Often time-sharing disputes devolve into nothing more than mud-flinging. This can be enormously frustrating to a judge if your case ends up in court. With little or no background knowledge, he or she is forced to decide what kind of arrangement is best for your child based on what little information is in front of him or her. As difficult as this is for a judge, it can put you and your child at risk of a bad outcome, especially when the other parent presents evidence that simply isn’t true.
Understand parental alienation
These situations where one parent uses certain strategies to try to create distance between the child and the other parent are referred to as parental alienation. Some people think of this as brainwashing or programming. Essentially, one parent tells the children certain things that are false in hopes of changing the children’s perception of that other parent. For example, a mother might consistently tell the children that their father doesn’t love them, so the children learn to believe it.
Parental alienation, its severity, and its signs
Parental alienation can run the spectrum of severity. Some of it can be relatively minor, while some of it can lead children to believe that a parent has abused them when the abuse never occurred. There are certain signs of alienation, though, that you might want to pay particular attention to, including:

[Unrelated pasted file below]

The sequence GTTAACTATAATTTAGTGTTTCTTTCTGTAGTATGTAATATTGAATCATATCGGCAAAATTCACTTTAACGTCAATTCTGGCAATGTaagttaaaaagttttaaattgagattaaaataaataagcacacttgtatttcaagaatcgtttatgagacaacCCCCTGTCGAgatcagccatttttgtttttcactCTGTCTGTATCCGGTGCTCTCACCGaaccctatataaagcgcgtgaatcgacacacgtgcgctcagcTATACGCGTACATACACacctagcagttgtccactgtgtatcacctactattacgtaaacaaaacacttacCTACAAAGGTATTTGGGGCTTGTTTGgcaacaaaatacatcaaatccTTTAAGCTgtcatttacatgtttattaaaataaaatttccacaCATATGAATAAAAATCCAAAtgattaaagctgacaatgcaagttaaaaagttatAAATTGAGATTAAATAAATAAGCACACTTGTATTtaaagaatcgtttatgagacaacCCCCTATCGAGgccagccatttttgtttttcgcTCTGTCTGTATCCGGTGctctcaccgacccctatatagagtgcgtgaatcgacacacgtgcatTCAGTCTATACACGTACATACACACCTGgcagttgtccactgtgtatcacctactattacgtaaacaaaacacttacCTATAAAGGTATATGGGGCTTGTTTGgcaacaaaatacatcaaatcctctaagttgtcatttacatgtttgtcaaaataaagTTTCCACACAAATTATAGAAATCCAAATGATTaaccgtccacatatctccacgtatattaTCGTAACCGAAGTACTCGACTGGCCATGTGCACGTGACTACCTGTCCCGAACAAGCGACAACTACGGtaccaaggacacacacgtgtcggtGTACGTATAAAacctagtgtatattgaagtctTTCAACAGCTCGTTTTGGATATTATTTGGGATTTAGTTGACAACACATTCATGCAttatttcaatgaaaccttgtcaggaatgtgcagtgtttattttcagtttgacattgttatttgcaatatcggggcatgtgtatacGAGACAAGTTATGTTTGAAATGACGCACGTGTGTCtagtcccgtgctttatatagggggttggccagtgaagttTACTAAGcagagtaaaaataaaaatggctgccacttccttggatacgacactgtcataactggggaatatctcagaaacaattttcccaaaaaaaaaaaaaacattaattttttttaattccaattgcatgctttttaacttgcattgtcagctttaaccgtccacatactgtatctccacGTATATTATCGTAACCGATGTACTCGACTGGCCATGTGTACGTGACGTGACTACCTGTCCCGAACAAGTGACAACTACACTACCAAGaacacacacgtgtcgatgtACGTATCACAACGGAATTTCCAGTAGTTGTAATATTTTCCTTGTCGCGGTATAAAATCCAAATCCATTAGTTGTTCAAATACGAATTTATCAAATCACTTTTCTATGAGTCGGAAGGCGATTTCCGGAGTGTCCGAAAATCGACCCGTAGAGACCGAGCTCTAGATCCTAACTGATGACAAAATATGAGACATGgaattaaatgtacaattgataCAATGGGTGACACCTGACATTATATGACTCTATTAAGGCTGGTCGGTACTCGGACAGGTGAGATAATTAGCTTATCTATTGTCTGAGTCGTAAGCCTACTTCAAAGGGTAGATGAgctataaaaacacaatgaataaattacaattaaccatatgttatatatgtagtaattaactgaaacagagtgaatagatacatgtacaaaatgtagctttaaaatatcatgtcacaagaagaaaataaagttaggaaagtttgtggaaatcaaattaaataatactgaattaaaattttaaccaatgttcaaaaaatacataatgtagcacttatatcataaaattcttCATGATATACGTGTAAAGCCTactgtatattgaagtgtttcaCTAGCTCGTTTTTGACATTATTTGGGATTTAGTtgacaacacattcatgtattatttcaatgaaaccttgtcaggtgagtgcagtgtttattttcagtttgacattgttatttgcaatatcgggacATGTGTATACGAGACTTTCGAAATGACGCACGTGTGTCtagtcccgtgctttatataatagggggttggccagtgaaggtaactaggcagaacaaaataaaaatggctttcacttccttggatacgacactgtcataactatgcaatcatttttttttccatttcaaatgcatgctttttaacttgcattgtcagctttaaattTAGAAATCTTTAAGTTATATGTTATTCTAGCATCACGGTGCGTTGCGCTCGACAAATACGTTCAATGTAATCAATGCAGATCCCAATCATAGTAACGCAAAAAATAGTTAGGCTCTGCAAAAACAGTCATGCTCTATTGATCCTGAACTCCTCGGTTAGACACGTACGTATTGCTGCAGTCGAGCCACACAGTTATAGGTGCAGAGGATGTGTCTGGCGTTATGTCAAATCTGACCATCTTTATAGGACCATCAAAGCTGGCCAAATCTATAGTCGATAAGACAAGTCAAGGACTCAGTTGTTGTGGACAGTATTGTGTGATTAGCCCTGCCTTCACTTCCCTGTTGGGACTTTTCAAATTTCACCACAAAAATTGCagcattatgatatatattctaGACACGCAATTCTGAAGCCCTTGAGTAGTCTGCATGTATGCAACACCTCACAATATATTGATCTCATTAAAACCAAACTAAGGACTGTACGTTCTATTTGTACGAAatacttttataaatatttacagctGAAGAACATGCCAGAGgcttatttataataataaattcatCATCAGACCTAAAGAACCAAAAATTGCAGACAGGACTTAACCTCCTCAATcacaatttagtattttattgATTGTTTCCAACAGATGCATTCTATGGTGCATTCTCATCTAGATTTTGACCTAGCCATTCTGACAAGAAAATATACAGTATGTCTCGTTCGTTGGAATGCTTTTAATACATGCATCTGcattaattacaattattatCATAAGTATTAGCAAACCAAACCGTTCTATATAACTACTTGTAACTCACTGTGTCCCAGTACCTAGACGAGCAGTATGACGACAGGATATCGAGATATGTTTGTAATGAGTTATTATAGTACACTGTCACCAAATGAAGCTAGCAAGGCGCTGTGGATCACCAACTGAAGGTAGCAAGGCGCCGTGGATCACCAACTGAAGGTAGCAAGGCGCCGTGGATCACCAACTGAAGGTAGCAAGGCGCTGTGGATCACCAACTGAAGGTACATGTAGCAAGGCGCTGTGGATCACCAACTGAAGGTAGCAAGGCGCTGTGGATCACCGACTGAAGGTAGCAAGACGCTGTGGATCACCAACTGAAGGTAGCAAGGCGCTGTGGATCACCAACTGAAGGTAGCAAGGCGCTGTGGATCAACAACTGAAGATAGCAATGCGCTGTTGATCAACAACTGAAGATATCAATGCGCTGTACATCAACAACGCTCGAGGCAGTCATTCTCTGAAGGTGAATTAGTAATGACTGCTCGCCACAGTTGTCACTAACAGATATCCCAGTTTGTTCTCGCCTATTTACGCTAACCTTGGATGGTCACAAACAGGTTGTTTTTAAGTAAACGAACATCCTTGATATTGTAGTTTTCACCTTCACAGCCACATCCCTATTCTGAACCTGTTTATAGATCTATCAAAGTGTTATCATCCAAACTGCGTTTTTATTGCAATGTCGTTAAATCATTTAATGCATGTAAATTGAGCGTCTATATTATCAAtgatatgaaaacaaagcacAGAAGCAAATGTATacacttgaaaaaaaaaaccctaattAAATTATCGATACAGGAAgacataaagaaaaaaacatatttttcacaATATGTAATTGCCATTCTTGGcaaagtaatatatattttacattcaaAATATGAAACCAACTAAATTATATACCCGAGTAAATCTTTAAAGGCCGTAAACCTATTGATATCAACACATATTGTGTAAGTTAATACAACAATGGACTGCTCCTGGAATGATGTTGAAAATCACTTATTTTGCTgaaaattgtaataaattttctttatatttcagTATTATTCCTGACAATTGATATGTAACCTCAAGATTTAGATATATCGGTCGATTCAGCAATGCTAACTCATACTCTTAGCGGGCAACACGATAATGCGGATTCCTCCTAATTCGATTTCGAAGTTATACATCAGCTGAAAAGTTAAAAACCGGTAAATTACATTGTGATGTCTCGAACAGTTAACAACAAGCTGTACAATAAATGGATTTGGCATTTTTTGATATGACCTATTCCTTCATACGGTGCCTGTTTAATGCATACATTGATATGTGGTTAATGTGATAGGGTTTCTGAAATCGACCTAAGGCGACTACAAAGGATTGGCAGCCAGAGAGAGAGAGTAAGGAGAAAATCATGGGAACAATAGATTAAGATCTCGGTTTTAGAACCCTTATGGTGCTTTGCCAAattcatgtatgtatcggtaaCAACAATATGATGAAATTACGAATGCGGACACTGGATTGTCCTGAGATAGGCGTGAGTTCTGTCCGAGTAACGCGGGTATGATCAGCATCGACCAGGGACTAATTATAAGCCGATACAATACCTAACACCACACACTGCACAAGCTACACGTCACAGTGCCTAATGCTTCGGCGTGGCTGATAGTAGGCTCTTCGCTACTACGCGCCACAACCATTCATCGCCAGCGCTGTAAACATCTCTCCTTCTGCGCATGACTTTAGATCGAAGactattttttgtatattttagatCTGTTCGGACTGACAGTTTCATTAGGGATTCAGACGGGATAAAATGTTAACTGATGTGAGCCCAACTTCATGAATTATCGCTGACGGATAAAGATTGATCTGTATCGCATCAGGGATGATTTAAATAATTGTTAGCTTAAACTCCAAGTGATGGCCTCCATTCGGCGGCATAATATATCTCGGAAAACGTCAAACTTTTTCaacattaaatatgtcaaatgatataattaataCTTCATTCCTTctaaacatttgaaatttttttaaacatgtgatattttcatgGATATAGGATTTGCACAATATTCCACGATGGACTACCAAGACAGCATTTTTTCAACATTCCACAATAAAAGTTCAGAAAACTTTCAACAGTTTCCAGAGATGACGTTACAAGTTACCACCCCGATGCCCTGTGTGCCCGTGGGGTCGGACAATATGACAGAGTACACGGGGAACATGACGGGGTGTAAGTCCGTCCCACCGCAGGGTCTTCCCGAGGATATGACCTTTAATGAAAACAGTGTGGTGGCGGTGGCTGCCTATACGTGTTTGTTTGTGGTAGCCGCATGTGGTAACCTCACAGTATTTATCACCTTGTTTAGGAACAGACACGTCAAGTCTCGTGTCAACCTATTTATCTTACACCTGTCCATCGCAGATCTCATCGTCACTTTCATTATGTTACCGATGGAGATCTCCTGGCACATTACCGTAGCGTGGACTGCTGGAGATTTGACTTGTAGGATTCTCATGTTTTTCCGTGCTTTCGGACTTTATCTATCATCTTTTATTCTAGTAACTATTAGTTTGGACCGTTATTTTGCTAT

- Unquestionable support of the alienating parent
- Unfair criticism of the falsely accused parent
- The use of language that isn’t age appropriate when criticizing the alienated parent
- The child doesn’t feel guilty about the hatred or criticism leveled at the alienated parent
- The alienating parent restricts the alienated parent’s access to the child
- The alienating parent schedules fun activities for the child during times when he or she may have scheduled time with the alienated parent
- Gossip and secrecy within the household in commonplace
Don’t let alienation harm your child
While parental alienation can affect your relationship with your child, it can also affect your child. Children who are subjected to parental alienation can experience a whole host of problems, including destructive behaviors, excessive anger, feelings of neglect, and a lack of empathy.
Fortunately, you can address parental alienation in your time-sharing case, but you’ll have to be adequately prepared to do so. Since parental alienation isn’t clear cut in the mental health field, you’ll probably need an expert to testify on your behalf and an attorney who can help tell your side of the story. With that in mind, you might want to sit down with a well known, respected, and successful family law attorney to come up with a strategy that is best for you and your child.